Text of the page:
This one is a lot easier said than done. Trust me, the more I learn about posture the more I want to improve my own, but it can be so difficult to make the necessary changes. 

The force of habit is a huge obstacle that most of us lose the battle too. We’ve been sitting, standing, and walking the same way our entire lives- the practicality of changing this is...well...impractical. Our habits have become so strongly rooted within us as a way of functioning and coping in the everyday world that we often find ourselves running on automatic and quickly create habits that stay with us for years. Over time these habits may not serve us as well as they once did when we first developed them, or they may have been bad habits from the beginning. With every passing day, these habits become more deeply ingrained in us making them incredibly difficult to get rid of.

It’s in our nature to be comforted by the familiar and what ‘feels right’. I have bad news...as long as we are relying on what ‘feels right’ we are going to continue to make these same mistakes - in order to make a change we must be prepared to ‘feel wrong’. Part of the problem of reinforcing habits comes from our relationship to our kinesthetic sense. The kinesthetic sense is sometimes called "muscle memory," and is the awareness of our own movement, for example when we walk, eat, write, or brush our teeth.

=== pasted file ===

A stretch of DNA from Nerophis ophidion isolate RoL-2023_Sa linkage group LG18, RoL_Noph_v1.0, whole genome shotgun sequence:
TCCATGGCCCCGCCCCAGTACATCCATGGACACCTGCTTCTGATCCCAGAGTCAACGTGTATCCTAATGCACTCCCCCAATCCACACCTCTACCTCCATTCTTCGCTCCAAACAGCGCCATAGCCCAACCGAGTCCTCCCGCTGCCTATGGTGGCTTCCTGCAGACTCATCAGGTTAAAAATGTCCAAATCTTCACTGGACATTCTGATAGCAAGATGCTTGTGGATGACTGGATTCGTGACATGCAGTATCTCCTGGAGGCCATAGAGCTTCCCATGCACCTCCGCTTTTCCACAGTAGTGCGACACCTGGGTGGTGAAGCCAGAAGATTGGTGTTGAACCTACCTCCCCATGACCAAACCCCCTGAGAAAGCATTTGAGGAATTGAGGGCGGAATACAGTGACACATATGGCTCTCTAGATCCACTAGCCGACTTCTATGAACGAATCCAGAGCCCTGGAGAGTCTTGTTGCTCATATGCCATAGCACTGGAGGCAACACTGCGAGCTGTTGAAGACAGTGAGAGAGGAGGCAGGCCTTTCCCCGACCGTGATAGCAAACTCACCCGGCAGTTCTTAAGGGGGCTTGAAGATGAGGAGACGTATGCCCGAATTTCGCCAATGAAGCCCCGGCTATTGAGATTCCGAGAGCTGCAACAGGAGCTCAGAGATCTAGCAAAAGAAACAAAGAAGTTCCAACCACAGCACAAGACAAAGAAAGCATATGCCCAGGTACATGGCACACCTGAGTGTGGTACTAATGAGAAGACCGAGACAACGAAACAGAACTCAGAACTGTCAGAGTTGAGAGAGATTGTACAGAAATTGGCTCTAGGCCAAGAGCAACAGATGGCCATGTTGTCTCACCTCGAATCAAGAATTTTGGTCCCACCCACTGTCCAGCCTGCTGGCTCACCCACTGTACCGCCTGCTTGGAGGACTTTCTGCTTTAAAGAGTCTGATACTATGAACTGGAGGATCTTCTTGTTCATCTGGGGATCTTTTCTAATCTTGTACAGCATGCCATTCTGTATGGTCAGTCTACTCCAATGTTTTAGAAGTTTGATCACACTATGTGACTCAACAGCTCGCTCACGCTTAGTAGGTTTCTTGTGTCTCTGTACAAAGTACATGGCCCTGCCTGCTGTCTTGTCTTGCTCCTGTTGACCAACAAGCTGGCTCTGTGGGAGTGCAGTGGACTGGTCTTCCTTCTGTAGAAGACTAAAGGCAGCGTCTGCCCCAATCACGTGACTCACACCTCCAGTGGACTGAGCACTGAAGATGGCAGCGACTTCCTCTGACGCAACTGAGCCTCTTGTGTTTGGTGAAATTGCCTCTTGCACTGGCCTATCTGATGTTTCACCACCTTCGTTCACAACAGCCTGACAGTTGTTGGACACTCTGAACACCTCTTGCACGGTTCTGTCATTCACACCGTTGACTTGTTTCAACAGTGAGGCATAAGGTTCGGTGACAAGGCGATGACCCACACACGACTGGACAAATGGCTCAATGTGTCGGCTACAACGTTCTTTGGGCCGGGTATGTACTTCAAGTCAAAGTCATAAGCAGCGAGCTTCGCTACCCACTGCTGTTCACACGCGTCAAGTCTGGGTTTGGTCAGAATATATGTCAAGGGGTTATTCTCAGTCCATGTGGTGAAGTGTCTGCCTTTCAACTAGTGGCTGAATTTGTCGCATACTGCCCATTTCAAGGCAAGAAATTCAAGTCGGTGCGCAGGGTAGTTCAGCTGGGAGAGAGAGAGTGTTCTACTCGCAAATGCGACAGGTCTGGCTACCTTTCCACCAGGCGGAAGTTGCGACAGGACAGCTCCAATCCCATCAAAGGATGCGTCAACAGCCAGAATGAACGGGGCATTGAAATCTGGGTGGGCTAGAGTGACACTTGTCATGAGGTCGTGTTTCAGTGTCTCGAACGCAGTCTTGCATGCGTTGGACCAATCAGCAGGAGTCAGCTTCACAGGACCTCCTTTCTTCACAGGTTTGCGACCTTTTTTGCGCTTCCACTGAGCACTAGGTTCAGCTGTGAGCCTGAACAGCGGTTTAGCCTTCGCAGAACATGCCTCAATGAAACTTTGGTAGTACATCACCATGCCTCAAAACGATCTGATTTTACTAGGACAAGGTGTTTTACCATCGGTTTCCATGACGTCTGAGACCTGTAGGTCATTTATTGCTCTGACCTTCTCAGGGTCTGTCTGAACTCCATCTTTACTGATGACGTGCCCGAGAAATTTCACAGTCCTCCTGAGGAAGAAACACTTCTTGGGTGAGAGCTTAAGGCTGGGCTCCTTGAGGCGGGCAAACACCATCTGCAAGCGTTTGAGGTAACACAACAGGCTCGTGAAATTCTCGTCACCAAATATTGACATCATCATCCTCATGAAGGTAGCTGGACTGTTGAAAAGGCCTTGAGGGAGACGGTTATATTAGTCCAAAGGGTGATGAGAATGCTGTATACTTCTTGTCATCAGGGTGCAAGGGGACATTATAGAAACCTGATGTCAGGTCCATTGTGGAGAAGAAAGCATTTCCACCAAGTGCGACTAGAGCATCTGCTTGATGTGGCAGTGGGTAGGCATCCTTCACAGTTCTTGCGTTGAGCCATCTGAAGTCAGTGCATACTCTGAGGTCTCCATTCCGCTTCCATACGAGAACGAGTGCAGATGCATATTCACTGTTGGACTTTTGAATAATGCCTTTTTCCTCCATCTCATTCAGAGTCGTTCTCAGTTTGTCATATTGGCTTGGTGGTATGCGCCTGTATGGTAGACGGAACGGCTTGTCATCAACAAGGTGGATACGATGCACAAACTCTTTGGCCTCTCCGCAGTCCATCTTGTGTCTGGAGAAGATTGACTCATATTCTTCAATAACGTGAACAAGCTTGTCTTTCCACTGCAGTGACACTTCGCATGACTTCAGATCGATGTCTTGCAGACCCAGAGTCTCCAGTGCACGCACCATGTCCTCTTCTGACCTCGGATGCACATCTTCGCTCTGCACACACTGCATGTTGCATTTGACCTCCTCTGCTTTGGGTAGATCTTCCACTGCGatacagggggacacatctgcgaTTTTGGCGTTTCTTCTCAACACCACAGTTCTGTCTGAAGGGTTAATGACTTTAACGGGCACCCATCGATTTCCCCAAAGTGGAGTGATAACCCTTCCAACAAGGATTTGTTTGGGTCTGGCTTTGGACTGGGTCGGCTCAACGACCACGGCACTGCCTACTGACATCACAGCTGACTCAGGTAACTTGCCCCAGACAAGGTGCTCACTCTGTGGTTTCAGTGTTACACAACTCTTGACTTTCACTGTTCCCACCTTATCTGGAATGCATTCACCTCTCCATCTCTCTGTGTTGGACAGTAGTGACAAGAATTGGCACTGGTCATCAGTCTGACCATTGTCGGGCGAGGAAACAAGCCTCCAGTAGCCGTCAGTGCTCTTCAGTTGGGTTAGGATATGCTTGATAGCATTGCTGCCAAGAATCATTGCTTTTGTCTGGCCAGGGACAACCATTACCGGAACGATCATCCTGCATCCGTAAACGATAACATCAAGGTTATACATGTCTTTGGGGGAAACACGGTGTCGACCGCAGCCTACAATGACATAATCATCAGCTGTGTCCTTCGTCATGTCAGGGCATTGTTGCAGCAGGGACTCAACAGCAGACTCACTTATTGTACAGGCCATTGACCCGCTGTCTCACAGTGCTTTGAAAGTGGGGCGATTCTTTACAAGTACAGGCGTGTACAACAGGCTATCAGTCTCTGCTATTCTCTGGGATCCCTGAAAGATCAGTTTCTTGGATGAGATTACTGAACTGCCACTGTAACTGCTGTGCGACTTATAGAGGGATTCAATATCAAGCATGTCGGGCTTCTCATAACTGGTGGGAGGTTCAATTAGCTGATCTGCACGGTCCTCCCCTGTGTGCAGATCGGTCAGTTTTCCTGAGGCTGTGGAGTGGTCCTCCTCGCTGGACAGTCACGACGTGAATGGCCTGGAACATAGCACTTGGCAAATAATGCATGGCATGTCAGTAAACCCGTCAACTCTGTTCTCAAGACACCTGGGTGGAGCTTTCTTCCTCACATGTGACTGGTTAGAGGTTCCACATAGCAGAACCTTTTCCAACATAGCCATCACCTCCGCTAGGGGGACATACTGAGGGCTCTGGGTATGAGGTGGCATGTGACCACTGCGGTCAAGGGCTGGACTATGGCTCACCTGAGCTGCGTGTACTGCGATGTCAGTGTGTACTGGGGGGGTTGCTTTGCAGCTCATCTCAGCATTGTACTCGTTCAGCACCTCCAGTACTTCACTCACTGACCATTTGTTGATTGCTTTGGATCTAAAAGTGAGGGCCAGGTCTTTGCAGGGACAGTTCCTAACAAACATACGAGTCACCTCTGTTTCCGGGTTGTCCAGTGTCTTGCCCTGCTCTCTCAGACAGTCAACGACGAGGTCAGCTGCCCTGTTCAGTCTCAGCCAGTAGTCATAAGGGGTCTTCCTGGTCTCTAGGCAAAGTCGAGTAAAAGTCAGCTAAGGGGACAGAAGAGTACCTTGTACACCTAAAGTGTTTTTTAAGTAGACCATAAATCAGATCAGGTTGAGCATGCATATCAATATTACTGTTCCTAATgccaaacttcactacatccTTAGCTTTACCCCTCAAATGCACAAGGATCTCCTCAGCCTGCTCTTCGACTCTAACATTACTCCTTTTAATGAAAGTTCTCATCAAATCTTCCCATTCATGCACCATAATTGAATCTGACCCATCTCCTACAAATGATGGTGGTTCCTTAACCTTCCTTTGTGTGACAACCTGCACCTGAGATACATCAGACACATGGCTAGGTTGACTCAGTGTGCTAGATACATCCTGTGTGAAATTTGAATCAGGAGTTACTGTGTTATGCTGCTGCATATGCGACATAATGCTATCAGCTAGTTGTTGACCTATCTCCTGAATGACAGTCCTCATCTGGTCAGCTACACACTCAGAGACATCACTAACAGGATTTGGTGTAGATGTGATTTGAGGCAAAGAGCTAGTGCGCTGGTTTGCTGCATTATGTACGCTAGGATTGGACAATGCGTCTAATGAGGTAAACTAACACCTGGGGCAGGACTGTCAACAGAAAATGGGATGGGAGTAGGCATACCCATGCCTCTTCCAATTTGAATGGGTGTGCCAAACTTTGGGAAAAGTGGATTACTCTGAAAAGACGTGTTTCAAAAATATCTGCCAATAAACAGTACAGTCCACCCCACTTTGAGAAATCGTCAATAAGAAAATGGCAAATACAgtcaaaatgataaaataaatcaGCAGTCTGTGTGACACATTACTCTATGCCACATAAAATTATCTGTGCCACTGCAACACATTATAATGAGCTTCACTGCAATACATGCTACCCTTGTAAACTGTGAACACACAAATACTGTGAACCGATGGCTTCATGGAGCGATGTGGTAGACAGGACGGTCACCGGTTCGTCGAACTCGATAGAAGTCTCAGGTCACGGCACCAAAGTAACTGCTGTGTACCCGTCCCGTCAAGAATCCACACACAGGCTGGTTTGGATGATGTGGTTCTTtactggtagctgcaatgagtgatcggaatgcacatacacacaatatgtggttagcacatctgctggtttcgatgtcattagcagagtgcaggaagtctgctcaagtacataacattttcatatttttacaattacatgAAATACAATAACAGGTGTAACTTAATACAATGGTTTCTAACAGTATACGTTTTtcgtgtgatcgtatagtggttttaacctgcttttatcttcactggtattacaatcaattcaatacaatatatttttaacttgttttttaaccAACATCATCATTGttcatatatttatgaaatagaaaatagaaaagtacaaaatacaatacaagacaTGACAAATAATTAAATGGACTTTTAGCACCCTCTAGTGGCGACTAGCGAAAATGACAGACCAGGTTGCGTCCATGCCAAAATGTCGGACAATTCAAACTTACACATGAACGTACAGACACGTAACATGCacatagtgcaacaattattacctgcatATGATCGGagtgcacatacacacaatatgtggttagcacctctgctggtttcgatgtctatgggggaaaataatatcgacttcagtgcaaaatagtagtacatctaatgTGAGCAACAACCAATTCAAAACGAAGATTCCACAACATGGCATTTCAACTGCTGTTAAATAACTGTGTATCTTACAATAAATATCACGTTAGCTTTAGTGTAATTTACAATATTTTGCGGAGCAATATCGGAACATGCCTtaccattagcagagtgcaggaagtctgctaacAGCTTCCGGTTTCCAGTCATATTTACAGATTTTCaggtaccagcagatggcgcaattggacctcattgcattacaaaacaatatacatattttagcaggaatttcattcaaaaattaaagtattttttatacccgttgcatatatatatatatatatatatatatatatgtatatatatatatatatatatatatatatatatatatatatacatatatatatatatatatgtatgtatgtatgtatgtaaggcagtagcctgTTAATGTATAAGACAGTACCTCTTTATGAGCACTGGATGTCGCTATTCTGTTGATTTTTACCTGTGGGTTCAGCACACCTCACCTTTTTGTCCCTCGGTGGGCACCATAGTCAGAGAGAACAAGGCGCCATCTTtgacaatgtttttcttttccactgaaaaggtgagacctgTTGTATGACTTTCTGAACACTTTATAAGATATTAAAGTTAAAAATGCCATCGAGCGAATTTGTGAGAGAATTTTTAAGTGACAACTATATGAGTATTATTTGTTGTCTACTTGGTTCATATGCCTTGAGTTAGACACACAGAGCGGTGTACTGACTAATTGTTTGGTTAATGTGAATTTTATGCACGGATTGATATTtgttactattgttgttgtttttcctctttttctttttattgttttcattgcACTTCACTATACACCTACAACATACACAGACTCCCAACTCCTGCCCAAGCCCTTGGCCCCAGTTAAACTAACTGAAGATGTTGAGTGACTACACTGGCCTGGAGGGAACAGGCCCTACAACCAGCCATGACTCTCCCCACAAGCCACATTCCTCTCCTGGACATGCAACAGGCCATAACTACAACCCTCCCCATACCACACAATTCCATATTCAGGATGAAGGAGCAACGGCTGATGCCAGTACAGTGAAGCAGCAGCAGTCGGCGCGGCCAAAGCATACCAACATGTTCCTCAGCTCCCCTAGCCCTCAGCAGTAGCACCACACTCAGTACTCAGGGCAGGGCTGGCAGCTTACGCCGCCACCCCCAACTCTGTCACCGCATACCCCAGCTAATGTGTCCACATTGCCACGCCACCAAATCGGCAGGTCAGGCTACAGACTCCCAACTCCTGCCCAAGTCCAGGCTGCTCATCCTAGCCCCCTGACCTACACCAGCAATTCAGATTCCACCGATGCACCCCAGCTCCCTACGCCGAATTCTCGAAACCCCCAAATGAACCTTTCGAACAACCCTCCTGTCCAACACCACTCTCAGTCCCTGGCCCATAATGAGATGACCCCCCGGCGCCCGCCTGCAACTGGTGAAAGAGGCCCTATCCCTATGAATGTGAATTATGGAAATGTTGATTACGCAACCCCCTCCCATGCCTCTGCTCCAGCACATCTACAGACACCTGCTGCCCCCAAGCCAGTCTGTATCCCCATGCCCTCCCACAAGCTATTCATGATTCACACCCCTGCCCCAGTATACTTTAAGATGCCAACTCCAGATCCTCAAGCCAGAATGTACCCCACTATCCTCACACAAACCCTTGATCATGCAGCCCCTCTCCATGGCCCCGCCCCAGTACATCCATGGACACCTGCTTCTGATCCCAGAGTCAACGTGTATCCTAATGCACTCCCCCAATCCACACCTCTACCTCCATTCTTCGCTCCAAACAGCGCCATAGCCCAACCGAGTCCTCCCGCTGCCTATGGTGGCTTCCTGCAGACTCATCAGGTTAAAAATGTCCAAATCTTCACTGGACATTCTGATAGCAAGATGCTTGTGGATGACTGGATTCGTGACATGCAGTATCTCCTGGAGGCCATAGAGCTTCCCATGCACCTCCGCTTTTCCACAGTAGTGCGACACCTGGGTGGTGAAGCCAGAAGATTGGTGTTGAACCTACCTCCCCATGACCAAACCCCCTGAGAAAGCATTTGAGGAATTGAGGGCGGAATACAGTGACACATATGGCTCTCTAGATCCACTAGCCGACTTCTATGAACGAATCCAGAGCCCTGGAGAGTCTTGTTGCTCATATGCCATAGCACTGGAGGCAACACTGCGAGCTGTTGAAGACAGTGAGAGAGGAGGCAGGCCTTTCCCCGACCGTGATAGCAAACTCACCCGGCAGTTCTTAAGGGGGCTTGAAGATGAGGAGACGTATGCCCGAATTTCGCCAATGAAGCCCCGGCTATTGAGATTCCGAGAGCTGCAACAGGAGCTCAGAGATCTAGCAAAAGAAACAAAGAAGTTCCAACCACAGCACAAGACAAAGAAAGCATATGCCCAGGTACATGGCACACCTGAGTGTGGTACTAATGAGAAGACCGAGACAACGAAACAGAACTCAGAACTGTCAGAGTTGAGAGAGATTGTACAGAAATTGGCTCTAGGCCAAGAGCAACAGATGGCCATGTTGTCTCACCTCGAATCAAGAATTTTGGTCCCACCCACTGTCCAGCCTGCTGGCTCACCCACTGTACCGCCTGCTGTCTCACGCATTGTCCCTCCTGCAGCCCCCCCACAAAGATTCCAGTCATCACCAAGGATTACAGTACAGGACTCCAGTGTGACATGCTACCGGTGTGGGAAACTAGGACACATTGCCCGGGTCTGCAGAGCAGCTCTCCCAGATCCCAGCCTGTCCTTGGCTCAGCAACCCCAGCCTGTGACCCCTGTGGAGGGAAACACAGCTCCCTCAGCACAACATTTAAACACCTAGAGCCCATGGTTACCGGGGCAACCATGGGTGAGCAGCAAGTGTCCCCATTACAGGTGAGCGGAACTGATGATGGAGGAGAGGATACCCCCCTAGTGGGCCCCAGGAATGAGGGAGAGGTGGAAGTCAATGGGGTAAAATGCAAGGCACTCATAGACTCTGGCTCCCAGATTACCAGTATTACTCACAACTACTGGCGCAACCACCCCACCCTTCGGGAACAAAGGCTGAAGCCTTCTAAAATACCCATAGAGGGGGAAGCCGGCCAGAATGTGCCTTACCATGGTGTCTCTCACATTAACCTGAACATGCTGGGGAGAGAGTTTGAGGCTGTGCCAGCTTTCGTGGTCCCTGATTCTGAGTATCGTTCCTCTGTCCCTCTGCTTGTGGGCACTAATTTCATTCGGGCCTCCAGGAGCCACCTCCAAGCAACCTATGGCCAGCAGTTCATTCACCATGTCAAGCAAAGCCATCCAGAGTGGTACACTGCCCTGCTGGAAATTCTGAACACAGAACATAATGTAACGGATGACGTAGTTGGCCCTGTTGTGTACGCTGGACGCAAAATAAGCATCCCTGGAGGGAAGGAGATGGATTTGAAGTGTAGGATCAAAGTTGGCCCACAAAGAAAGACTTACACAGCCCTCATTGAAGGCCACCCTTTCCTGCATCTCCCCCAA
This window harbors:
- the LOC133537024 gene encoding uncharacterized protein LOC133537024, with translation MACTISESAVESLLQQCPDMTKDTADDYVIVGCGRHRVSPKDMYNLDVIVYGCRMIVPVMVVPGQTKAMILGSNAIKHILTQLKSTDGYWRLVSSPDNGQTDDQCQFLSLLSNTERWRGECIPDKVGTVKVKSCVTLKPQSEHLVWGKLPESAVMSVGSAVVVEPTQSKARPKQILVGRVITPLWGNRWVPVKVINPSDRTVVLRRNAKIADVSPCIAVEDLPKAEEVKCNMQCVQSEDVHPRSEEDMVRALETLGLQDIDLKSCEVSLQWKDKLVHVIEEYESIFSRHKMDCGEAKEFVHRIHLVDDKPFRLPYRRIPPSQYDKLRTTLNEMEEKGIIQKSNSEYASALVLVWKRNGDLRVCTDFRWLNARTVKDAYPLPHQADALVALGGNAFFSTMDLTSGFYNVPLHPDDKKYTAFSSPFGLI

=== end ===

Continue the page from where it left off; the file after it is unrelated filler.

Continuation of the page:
Due to our kinesthetic sense, we begin to believe that the aches and pains we experience from our daily lives are just how it is for us. We are quick to assume that the way we walk, sit, drive is just “how we do it” without ever taking the opportunity to check in and see what changes we could make.